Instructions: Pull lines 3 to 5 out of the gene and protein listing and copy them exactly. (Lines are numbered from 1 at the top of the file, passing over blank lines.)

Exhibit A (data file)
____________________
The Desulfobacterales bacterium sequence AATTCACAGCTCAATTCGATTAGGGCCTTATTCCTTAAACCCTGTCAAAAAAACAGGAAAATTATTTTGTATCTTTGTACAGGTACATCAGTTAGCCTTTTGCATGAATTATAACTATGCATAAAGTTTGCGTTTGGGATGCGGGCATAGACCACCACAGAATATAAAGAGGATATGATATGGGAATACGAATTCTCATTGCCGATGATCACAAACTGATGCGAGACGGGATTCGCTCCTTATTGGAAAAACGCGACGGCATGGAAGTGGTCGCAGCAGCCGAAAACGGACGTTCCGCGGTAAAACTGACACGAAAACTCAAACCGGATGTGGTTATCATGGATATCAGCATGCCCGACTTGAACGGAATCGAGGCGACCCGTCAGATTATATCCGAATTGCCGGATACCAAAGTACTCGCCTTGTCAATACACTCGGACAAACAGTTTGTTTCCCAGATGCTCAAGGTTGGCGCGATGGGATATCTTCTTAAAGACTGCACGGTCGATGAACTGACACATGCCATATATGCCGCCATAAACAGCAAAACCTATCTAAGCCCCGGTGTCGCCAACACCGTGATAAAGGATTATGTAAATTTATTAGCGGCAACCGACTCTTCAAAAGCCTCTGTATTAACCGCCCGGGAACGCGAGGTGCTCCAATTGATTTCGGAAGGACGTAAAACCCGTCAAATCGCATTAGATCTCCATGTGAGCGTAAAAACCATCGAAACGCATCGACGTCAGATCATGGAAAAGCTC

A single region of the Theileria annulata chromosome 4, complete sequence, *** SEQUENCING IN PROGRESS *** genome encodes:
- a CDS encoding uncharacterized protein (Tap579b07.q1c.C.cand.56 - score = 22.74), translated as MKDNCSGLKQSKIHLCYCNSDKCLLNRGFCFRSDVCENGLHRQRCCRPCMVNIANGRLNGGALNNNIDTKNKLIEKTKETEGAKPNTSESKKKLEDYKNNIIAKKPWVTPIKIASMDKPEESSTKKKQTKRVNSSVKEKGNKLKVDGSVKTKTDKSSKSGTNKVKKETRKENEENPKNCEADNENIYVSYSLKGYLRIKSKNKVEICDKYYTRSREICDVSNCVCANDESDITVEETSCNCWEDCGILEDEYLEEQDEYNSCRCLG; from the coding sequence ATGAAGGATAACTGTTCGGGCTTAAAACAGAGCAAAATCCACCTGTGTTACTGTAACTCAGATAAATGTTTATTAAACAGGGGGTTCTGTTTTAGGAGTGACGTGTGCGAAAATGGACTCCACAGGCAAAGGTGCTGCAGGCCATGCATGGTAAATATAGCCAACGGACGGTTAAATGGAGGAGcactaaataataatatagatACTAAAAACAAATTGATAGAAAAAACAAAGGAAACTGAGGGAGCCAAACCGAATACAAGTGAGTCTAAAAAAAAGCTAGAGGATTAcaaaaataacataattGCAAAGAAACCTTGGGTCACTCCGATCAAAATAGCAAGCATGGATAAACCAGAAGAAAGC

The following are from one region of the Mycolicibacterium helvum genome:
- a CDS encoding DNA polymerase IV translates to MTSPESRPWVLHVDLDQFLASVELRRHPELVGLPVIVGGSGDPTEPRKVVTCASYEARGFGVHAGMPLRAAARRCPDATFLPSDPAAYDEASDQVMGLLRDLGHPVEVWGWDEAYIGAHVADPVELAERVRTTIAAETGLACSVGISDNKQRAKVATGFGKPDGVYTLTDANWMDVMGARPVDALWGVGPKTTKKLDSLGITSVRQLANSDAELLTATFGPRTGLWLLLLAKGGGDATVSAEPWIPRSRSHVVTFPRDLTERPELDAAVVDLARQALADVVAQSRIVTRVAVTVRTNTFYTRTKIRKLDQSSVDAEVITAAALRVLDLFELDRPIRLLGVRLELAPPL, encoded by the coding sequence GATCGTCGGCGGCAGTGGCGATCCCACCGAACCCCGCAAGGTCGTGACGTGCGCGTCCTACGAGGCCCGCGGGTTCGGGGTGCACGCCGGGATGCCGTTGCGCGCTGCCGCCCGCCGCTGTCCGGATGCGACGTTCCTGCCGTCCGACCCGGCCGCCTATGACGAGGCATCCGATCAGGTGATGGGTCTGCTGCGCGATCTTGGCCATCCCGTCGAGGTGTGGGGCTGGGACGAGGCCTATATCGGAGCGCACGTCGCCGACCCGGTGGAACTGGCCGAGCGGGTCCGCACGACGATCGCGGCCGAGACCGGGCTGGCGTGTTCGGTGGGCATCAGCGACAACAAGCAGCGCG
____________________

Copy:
- a CDS encoding uncharacterized protein (Tap579b07.q1c.C.cand.56 - score = 22.74), translated as MKDNCSGLKQSKIHLCYCNSDKCLLNRGFCFRSDVCENGLHRQRCCRPCMVNIANGRLNGGALNNNIDTKNKLIEKTKETEGAKPNTSESKKKLEDYKNNIIAKKPWVTPIKIASMDKPEESSTKKKQTKRVNSSVKEKGNKLKVDGSVKTKTDKSSKSGTNKVKKETRKENEENPKNCEADNENIYVSYSLKGYLRIKSKNKVEICDKYYTRSREICDVSNCVCANDESDITVEETSCNCWEDCGILEDEYLEEQDEYNSCRCLG; from the coding sequence ATGAAGGATAACTGTTCGGGCTTAAAACAGAGCAAAATCCACCTGTGTTACTGTAACTCAGATAAATGTTTATTAAACAGGGGGTTCTGTTTTAGGAGTGACGTGTGCGAAAATGGACTCCACAGGCAAAGGTGCTGCAGGCCATGCATGGTAAATATAGCCAACGGACGGTTAAATGGAGGAGcactaaataataatatagatACTAAAAACAAATTGATAGAAAAAACAAAGGAAACTGAGGGAGCCAAACCGAATACAAGTGAGTCTAAAAAAAAGCTAGAGGATTAcaaaaataacataattGCAAAGAAACCTTGGGTCACTCCGATCAAAATAGCAAGCATGGATAAACCAGAAGAAAGC

The following are from one region of the Mycolicibacterium helvum genome:
- a CDS encoding DNA polymerase IV translates to MTSPESRPWVLHVDLDQFLASVELRRHPELVGLPVIVGGSGDPTEPRKVVTCASYEARGFGVHAGMPLRAAARRCPDATFLPSDPAAYDEASDQVMGLLRDLGHPVEVWGWDEAYIGAHVADPVELAERVRTTIAAETGLACSVGISDNKQRAKVATGFGKPDGVYTLTDANWMDVMGARPVDALWGVGPKTTKKLDSLGITSVRQLANSDAELLTATFGPRTGLWLLLLAKGGGDATVSAEPWIPRSRSHVVTFPRDLTERPELDAAVVDLARQALADVVAQSRIVTRVAVTVRTNTFYTRTKIRKLDQSSVDAEVITAAALRVLDLFELDRPIRLLGVRLELAPPL, encoded by the coding sequence GATCGTCGGCGGCAGTGGCGATCCCACCGAACCCCGCAAGGTCGTGACGTGCGCGTCCTACGAGGCCCGCGGGTTCGGGGTGCACGCCGGGATGCCGTTGCGCGCTGCCGCCCGCCGCTGTCCGGATGCGACGTTCCTGCCGTCCGACCCGGCCGCCTATGACGAGGCATCCGATCAGGTGATGGGTCTGCTGCGCGATCTTGGCCATCCCGTCGAGGTGTGGGGCTGGGACGAGGCCTATATCGGAGCGCACGTCGCCGACCCGGTGGAACTGGCCGAGCGGGTCCGCACGACGATCGCGGCCGAGACCGGGCTGGCGTGTTCGGTGGGCATCAGCGACAACAAGCAGCGCG